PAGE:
What can we learn from a chicken farmer in Africa? Peter is a chicken farmer and producer based in Eastern Africa. He is ambitious, just like every entrepreneur I have had the pleasure to coach. And like all my clients, he is teaching me. In his case, he is teaching me a lot.
It would be easy for me to dismiss Peter because he is just starting out. I’ve been working and learning for over 30 years now. The thing is, people like Peter have so much to teach us. Not because they know a lot but because they are so curious and eager to learn. They will explore and do things I would most likely overlook.
The big question
My biggest learning from Peter arose earlier this week. A couple of weeks ago I asked Peter to meet with his team to ask them what they cared about. I ask this of many team leaders, and they usually come back with a nugget or two. In Peter’s case, he came back with a treasure trove of learning.
Peter faces a challenge to reduce staff turnover. Chicken farming is not seen as a high status business. It is a good starting job before employees move up to bigger and better things. Peter doesn’t see it this way, he wants to change the market for consuming chicken, and improve the lives of thousands of people. As an aside, getting to work with people who have big ideas is an exciting part of my job.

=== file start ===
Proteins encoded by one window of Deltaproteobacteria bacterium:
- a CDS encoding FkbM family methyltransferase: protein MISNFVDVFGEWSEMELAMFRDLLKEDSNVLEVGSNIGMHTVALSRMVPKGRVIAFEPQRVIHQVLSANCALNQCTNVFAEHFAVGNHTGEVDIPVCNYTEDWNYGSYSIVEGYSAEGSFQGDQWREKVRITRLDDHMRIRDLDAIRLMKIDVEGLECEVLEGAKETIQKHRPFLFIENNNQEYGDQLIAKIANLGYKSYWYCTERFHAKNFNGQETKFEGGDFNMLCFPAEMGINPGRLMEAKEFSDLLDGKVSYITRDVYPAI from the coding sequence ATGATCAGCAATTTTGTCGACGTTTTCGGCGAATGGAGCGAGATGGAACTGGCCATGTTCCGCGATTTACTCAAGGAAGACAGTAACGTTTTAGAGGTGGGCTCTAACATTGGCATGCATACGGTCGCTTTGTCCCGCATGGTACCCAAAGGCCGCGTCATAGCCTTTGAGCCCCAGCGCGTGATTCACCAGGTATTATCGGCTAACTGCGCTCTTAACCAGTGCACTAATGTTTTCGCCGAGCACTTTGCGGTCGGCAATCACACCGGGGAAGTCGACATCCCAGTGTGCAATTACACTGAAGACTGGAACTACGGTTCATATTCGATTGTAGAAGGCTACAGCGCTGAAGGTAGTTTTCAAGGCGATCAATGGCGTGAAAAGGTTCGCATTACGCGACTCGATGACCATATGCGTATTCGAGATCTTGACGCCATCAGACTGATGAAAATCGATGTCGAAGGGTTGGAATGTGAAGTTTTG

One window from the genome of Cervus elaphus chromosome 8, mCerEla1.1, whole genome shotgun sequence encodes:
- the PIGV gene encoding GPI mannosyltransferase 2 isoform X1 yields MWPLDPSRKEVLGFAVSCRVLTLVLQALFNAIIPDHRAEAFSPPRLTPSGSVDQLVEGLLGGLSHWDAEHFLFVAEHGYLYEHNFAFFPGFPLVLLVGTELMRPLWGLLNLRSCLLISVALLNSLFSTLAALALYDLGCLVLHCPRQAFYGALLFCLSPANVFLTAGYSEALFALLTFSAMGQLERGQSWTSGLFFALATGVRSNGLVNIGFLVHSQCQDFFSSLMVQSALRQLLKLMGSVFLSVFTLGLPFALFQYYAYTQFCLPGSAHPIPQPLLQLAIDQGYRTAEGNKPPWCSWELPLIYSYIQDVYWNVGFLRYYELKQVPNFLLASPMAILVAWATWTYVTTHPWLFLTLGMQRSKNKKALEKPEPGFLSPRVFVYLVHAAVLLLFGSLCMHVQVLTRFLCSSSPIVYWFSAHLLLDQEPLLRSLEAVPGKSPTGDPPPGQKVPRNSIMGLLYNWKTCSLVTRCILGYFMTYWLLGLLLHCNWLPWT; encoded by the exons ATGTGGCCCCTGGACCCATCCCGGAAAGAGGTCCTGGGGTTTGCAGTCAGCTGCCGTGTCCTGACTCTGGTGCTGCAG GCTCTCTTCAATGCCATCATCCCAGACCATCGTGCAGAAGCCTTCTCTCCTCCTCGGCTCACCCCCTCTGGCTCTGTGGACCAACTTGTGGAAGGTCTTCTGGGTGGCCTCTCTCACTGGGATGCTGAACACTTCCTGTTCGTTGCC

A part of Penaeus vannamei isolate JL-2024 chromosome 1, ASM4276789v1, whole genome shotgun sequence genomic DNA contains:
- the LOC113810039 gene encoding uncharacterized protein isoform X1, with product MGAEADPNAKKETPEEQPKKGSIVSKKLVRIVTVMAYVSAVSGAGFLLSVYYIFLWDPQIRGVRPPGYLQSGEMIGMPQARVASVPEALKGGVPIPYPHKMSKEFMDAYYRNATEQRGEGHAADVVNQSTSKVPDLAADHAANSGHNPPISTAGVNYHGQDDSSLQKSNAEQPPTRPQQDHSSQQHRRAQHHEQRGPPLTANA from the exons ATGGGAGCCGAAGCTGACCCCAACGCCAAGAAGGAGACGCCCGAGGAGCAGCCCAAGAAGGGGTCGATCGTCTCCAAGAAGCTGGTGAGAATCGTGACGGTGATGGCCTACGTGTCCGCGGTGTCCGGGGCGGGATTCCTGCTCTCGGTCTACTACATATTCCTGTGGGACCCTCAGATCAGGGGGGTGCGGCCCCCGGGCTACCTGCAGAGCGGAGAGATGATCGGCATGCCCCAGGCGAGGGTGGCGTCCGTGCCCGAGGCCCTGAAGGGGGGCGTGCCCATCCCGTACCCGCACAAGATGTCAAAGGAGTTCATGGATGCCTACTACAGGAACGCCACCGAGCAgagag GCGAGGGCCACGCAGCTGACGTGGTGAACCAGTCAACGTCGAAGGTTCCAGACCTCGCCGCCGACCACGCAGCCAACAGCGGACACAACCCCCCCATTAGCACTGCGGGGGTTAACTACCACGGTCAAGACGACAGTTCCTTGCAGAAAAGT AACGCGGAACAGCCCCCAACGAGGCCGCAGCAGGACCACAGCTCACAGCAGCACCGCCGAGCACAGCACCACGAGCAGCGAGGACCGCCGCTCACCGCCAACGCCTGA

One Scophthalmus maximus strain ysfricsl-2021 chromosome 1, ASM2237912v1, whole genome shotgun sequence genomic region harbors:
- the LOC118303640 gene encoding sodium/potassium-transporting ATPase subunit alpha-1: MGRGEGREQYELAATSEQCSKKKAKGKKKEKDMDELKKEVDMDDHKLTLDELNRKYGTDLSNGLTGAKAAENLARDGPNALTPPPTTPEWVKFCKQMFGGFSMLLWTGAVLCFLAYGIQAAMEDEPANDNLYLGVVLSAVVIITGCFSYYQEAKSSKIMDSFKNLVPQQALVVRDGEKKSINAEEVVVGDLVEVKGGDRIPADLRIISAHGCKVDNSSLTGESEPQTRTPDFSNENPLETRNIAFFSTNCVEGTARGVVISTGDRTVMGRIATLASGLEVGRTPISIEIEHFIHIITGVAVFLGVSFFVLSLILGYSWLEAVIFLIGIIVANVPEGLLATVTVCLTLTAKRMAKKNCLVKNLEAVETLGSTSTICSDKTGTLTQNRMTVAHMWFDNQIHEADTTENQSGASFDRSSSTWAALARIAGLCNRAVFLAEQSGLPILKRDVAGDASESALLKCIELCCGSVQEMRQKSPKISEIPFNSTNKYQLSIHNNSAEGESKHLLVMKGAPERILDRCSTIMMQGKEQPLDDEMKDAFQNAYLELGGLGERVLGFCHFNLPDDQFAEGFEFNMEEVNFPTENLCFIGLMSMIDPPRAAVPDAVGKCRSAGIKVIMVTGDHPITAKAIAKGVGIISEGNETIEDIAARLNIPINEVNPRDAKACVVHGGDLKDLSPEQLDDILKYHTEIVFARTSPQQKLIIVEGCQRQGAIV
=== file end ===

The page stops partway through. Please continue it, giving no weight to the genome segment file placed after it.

So how could Peter reduce staff turnover? We brainstormed some ideas and then agreed the best approach is to go and ask the team. The best ideas are often the most simple, and most overlooked ones.
Peter shared the results of his conversations, they were amazing. He has learned his staff would like to have an ownership share in the company. They want to take on more responsibility. They feel they have ideas to contribute that they haven’t been able to share to date. Imagine being told your team wanted to act like an owner and take more responsibility? This is a game changer for Peter.
So what can we learn from a chicken farmer in Eastern Africa? Conversations are the basis of our success. When we have meaningful conversations with our team members, good things will happen. It sounds simple and in some ways it is. It also takes courage to have the conversation.
Seeing how impactful these conversations are for Peter, what conversations do you need to have with your team members? When are you going to have them?
Note: I changed my client’s name to respect his confidentiality.